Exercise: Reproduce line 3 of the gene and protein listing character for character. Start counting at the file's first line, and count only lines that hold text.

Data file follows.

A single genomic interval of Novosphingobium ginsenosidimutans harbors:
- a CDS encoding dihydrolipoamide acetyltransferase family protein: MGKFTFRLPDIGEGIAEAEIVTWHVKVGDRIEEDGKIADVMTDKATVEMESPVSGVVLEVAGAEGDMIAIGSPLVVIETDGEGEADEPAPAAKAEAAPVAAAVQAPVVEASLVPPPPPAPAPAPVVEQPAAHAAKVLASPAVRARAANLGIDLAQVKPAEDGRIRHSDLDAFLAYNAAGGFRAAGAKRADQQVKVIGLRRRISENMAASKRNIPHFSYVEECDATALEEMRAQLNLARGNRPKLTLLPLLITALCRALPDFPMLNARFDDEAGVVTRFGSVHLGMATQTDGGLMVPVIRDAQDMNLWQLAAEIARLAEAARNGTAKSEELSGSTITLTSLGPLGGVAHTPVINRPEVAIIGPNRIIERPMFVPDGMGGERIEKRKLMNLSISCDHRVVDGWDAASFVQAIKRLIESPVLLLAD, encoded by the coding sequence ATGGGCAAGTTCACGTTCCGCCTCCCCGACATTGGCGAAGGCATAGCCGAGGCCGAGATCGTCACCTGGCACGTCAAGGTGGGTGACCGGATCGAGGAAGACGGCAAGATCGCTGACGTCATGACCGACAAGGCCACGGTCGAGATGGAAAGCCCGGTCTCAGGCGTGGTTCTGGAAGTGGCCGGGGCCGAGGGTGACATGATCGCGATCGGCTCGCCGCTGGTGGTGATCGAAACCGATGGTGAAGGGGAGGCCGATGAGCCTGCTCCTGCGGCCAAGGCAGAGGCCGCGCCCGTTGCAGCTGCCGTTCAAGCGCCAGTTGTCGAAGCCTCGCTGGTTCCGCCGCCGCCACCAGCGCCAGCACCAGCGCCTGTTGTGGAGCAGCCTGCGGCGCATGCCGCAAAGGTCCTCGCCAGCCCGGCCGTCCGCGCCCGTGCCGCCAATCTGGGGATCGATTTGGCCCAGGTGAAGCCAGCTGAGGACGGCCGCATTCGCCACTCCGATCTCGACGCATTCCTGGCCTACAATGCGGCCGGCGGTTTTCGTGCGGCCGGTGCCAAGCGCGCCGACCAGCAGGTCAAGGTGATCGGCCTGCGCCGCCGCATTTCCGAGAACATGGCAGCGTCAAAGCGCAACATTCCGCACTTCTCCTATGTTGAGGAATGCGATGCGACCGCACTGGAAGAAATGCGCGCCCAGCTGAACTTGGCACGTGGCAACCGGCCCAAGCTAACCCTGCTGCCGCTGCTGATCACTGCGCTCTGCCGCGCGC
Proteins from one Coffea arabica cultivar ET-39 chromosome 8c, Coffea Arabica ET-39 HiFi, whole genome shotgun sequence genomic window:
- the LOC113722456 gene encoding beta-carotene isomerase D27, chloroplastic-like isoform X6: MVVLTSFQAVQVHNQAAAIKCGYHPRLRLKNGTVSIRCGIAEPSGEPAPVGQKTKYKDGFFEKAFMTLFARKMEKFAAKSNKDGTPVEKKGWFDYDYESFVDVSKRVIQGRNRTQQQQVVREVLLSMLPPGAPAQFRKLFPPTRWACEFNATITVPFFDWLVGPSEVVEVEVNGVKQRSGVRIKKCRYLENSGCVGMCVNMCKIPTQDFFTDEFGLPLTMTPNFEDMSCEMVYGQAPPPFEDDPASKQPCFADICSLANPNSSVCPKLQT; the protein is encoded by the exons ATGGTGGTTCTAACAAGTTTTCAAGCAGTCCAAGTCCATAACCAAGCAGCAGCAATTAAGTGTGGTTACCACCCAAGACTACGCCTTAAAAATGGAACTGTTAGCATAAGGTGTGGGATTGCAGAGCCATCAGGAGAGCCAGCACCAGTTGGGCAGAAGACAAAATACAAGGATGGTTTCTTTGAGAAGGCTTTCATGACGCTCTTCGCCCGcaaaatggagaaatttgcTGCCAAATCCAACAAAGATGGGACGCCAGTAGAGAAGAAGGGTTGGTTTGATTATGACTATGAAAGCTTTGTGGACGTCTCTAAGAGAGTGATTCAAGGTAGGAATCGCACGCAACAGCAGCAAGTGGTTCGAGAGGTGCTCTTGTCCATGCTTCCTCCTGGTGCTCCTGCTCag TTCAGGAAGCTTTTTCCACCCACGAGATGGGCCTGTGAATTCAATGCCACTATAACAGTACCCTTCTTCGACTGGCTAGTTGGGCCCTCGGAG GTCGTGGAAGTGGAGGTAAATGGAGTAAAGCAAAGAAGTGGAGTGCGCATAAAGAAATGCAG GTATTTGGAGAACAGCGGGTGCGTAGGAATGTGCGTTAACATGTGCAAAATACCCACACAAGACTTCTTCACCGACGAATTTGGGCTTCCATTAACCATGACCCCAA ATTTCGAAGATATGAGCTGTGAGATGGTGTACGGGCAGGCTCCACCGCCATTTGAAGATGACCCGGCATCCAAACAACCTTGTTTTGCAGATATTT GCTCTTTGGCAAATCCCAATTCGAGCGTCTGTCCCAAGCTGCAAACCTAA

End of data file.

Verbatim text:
Proteins from one Coffea arabica cultivar ET-39 chromosome 8c, Coffea Arabica ET-39 HiFi, whole genome shotgun sequence genomic window: